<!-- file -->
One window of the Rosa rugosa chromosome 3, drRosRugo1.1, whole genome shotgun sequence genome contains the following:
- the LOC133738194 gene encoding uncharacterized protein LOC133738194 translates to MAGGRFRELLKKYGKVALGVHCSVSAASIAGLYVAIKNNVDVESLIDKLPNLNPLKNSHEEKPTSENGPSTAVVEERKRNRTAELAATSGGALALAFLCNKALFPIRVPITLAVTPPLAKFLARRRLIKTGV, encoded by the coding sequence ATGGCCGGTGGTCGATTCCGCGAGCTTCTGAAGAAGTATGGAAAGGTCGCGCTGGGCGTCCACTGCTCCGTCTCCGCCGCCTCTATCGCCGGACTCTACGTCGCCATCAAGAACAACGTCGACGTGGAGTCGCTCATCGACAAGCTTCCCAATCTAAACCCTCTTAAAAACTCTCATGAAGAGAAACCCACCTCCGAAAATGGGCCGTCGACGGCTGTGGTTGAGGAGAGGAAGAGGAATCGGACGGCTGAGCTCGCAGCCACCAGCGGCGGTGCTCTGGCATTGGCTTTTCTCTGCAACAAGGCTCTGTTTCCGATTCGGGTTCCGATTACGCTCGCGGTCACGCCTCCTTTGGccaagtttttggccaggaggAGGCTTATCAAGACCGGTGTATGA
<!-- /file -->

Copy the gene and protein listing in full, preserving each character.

One window of the Rosa rugosa chromosome 3, drRosRugo1.1, whole genome shotgun sequence genome contains the following:
- the LOC133738194 gene encoding uncharacterized protein LOC133738194 translates to MAGGRFRELLKKYGKVALGVHCSVSAASIAGLYVAIKNNVDVESLIDKLPNLNPLKNSHEEKPTSENGPSTAVVEERKRNRTAELAATSGGALALAFLCNKALFPIRVPITLAVTPPLAKFLARRRLIKTGV, encoded by the coding sequence ATGGCCGGTGGTCGATTCCGCGAGCTTCTGAAGAAGTATGGAAAGGTCGCGCTGGGCGTCCACTGCTCCGTCTCCGCCGCCTCTATCGCCGGACTCTACGTCGCCATCAAGAACAACGTCGACGTGGAGTCGCTCATCGACAAGCTTCCCAATCTAAACCCTCTTAAAAACTCTCATGAAGAGAAACCCACCTCCGAAAATGGGCCGTCGACGGCTGTGGTTGAGGAGAGGAAGAGGAATCGGACGGCTGAGCTCGCAGCCACCAGCGGCGGTGCTCTGGCATTGGCTTTTCTCTGCAACAAGGCTCTGTTTCCGATTCGGGTTCCGATTACGCTCGCGGTCACGCCTCCTTTGGccaagtttttggccaggaggAGGCTTATCAAGACCGGTGTATGA